Confession: I have always felt warmly toward Texas, and I can't square the big-hearted, boisterous, self-confident place I've known with the petty, mean-spirited, downright vindictive anti-abortion law the state's Republican legislature and governor have endorsed.
Welcome to Beijing on the Brazos. It's as if 29 million Texans had surrendered to fundamentalist authoritarianism, brandishing Bibles like copies of Chairman Mao's Little Red Book, vowing punishment against sinners and informing on their relatives and neighbors.
As I say, this is not the Texas I know: a sprawling, geographically and ethnically complex state larger than France, and which sometimes feels like the nation—as Texans never quit reminding you—that it was from 1836 to 1845.
Parts of Texas resemble Louisiana, others Oklahoma; the Texas panhandle feels a lot like Nebraska, and basically everywhere south of San Antonio like Mexico. The territory around Lubbock somewhat resembles the moon. Unless you really put the hammer down, it's a two-day drive from Beaumont to El Paso or Amarillo.
Texas can be hard to get your mind around. However, having lived there two different times, taught at University of Texas-Austin, and traveled everywhere reporting for Texas Monthly magazine, I've always felt an intoxicating sense of possibility. If I hadn't basically married Arkansas, I'd probably live somewhere near Austin.
To give you some idea, I interviewed a priest in Orange who sponsored two dozen Vietnamese immigrants, covered the great Rockdale football mutiny (undefeated state champs who went on strike against their coach), and hit the road with the Corpus Christi Seagulls, a minor league baseball team. I interviewed migrant workers outside Amarillo, a Nobel Prize-winning physicist at UT-Austin, studied the heavens at the university's observatory in the Davis Mountains, and learned to handle a pistol from an ROTC instructor at Rice University. (Bottom line: don't.) I made pilgrimage to Alvin to interview the great Nolan Ryan.
You don't meet a lot of shy, retiring Texans. Willie Nelson is your classic example, also The Eagles' Don Henley. Buddy Holly, Beyoncé, Waylon Jennings and Stevie Ray Vaughn. Jerry Jeff Walker was raised in upstate New York, but his rendition of Gary P. Nunn's "London Homesick Blues," may be the purest example of slide guitar Texas nationalism extant.
Texas is filled with writers and journalists I admire, from Lawrence Wright and my pal Stephen Harrigan to the late Larry McMurtry. I once drove from Cody, Wyoming to Little Rock listening to Lonesome Dove and was tempted to carry on to Memphis just to finish the story.
Coming to the point, Texas was also home to two of the strongest American women of my own or anybody else's generation: Gov. Ann Richards and the inimitable Molly Ivins, the wittiest American journalist since H.L. Mencken.
Molly once observed of a Dallas congressman that "If his IQ slips any lower we'll have to water him twice a day." She described Bill Clinton as "weaker than bus station chili" -- unfair, in my view, but definitely memorable.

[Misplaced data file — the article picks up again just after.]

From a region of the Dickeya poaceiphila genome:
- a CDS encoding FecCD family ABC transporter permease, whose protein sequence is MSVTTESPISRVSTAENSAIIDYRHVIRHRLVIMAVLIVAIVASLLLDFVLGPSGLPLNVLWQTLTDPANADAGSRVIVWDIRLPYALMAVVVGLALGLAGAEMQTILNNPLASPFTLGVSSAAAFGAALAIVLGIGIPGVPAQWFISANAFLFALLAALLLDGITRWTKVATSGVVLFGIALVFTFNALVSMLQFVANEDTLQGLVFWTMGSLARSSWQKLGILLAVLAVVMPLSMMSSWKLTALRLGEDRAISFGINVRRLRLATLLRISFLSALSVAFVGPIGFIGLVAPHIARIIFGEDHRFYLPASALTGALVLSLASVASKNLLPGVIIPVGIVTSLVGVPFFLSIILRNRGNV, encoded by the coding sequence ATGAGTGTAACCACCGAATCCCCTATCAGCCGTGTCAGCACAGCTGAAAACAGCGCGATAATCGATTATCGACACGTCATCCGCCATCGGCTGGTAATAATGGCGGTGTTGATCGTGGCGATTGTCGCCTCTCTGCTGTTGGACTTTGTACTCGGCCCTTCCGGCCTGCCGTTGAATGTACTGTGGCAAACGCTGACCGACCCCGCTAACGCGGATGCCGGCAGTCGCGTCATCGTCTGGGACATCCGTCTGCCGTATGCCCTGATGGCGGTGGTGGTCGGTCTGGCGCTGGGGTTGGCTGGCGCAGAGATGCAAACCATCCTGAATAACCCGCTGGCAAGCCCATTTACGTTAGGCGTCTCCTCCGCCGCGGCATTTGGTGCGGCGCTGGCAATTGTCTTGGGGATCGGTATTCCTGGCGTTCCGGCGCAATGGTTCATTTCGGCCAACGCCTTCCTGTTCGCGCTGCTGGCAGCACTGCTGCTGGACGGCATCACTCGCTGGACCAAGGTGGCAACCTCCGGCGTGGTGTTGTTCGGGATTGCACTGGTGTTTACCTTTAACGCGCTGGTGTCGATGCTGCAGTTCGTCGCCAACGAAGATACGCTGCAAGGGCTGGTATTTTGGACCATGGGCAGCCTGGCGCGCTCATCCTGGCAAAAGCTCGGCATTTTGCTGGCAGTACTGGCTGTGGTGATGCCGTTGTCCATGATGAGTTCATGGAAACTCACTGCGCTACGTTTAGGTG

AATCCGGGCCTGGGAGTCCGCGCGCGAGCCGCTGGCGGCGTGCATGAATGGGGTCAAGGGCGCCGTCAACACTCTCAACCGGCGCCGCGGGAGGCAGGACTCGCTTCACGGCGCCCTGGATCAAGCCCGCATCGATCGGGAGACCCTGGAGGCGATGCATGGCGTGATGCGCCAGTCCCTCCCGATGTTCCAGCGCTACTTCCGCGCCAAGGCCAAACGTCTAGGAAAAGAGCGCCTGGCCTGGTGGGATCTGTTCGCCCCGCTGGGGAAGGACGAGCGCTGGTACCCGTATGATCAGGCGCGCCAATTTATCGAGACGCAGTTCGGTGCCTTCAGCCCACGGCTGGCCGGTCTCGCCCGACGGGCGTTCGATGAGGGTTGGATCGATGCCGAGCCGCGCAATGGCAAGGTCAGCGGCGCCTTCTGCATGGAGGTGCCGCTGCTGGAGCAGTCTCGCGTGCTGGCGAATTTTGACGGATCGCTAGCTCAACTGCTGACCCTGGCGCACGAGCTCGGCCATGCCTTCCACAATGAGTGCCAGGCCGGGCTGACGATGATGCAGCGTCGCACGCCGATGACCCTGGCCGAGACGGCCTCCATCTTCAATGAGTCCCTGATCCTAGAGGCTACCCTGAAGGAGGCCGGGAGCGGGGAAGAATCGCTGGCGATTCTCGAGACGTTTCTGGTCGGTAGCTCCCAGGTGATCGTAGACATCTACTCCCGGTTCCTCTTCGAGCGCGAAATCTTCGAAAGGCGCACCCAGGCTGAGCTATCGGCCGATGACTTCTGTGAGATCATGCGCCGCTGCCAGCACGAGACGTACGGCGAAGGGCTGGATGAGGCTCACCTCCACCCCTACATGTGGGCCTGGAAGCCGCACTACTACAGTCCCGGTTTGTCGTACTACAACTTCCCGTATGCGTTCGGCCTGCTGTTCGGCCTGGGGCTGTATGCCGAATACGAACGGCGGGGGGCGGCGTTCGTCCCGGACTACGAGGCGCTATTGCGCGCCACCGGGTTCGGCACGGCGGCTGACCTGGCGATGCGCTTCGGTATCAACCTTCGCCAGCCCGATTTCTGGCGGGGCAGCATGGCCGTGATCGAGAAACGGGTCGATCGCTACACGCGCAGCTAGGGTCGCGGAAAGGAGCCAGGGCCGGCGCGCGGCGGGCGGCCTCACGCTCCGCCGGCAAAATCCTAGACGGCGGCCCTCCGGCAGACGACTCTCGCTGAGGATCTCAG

One can only imagine what either woman would have made of Texas' current Gov. Greg Abbott—a poser last seen vowing to protect the state from imaginary invasion during "Operation Jade Helm." Austin's own native hoaxer Alex Jones had persuaded thousands of dupes that networks of secret tunnels were being dug between vacant Walmart stores to help ISIS fighters infiltrate. Christian patriots would be imprisoned in FEMA re-education camps.
Sure enough, the invasion never came. Fresh from that mighty triumph, Abbott has now succeeded in passing an idiotic law empowering every testosterone-challenged goober in Texas to carry a gun anywhere: no lessons or permit necessary. That will cost dozens of lives, but it's the abortion law that's getting all the attention.
Look, there has been a strong undercurrent of authoritarianism in Texas culture since slavery times. But this takes it further: If a 13 year-old child gets impregnated by her uncle, Texas now demands that she bear a child. Otherwise, a vindictive relative or nosy neighbor can collect a $10,000 state bounty for filing a lawsuit against an abortion provider, putting them out of business.
It's like the 1850 Fugitive Slave Act on steroids. Already, a self-described "Christian" group has put up a website, ProLifeWhistleblower.com, inviting people to inform on anybody obtaining or facilitating abortions. The cheapest form of cheap grace imaginable.
Anyway, it's official: Every Texas woman's womb belongs to the state. What's more, thanks to the cunning and cowardice of the US Supreme Court, every state where fundamentalist Bible Beaters hold sway will soon rush to enact it—even if it ultimately means political disaster, which I think it does.
Because Americans just won't stand for turning embittered ex-husbands and vengeful mothers-in-law into bounty hunters. So spare me the theological and biological fundamentalism. Nobody thinks abortion is a good thing; but it's sometimes the least-bad option. Other people's intimate life decisions are nobody else's business, in Texas or anywhere else.
- Texas Abortion Ban Promotes Misogyny, Cruelty, And Abusive ... ›
- Federal Judge Blocks Enforcement Of Texas Abortion Law - National Memo ›
- Justice Department Looks for Ways to Challenge Texas Abortion Law ›
- The Manifold Threats of the Texas Abortion Law | The New Yorker ›
- 'Insidious,' 'draconian,' 'cruel': New Texas abortion law empowers ... ›
- Texas Abortion Ban: What It Means and What Happens Next : NPR ›
- Citizens, Not the State, Will Enforce New Abortion Law in Texas ... ›
- Texas "heartbeat bill" becomes law, banning abortions as early as ... ›